Sabrina Kennedy

“I’m not here to be liked” laughs Sabrina Kennedy, “at least, not by everyone.”

While it’s certainly true that Kennedy’s big, bold sound has mass appeal written all over it, she also knows that - from Joan of Arc and Emmeline Pankhurst to Courtney Love and Meghan Markle - you don’t get to be a woman who knows her own mind and has opinions to share without upsetting a few people.

“It’s a modern-day witch hunt,” says Kennedy of the tabloid hatred oh-so predictably whipped up over Meghan. “When you’ve got newspaper columnists saying they want to see her stripped naked and people throwing shit at her in the streets, that’s what they did to witches in medieval times. It’s dark. It’s very dark.”

Kennedy’s identification with the character of the witch, let’s be clear from the outset, has little to do with casting spells and issuing curses. It’s more to do with realising - and facing off - the controversy that being a strong woman continues to engender. Before colonialisation, as she points out, most civilisations revered women as the creators of life and gatherers of wisdom. What’s sprung up in its place is an irrational fear of the feminine. “You can see it with what’s happening to women Afghanistan under the Taliban and the situation in Iran,” she says.

Growing up in Boston on the US East Coast with adoptive Irish-Italian parents, she’s always looked beyond the obvious to embrace the role of outsider. She was later to meet her birth-mother - live on tv no less - and learn that her grandfather was Bajan.

Childhood trips to nearby Salem, the location of the famous witch trials immortalised in Arthur Miller’s ‘The Crucible’, exposed her to all manner of alternative belief systems, as well as being “a place with a very peculiar energy” that she picked up on from an early age. Paganism, with its close connection to the power of mother nature, also held an attraction, as did tarot cards which stretch back to 14th century Italy.

Mind you, in conservative Boston, it wasn’t hard to kick against conformity. “Most people there want to be a doctor or a lawyer,” she says, “so even wanting to be a singer was seen as quite a weird thing. I did try to go against it, but as soon as I embraced it and accepted ‘this is what I am’, good things started to happen.”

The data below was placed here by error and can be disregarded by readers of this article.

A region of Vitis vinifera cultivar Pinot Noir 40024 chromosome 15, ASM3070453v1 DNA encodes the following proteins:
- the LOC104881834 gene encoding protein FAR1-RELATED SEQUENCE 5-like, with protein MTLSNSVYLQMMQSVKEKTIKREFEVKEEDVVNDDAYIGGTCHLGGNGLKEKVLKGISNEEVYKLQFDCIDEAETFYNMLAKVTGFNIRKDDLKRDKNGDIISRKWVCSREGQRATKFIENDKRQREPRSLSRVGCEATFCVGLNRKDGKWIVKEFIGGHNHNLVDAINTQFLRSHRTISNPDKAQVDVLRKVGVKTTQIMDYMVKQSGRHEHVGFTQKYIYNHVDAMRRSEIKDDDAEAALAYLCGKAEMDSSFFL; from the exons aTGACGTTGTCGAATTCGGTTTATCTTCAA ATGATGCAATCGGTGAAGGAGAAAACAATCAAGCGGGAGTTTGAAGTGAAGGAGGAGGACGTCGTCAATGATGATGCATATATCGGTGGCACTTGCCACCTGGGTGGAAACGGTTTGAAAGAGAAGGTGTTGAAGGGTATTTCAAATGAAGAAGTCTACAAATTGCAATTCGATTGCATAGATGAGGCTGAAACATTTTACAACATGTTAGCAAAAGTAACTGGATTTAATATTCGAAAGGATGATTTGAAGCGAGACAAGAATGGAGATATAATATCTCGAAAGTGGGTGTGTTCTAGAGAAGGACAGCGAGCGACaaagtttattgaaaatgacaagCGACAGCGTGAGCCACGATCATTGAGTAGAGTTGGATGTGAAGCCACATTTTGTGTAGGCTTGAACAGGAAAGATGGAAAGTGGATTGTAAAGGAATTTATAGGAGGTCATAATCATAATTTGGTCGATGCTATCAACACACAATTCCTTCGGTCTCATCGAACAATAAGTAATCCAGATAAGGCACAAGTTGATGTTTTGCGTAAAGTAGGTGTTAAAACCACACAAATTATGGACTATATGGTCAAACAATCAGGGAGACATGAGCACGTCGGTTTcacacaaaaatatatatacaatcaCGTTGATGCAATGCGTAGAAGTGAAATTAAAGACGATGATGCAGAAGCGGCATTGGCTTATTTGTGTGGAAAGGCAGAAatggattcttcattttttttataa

Tracing her love of singing and performing back to being aged three, when her father would take her along to the local bar. She’d sit at the piano and pick out simple tunes or sing nursery rhymes, catching the performance bug early. She grew up being exposed to an eclectic array of music via her parents, who loved everything from Loretta Lynn to hard driving soul music and AC/DC.

Then, once she was at university at Boston’s U Mass, life threw her another curveball in the shape of Real World, the huge MTV reality television show that filmed a group of young people living together in an apartment in a major American city (in Kennedy’s case, Las Vegas), facing all the usual problems that young people face. “My mother advised me ‘don’t get drunk, don’t sleep with anyone and remember you’re a singer’. I can’t say I stuck to that one hundred percent but I did pretty well.”

It was certainly a baptism of fire in terms of fame – she was back in university by the time it screened, and she got used to being approached by strangers who felt they knew her, or would share their opinions, positive and negative alike, to her face brazenly, often forgetting the show had been filmed months before.

An early illustration of both sides of the fame coin, yes, but by no means enough to put Kennedy off her mission to find fame as a singer. She moved out to Nashville, the American music industry’s home, but realised after a while that her views put her directly at odds with some of the macho posturing still lurking in that music scene.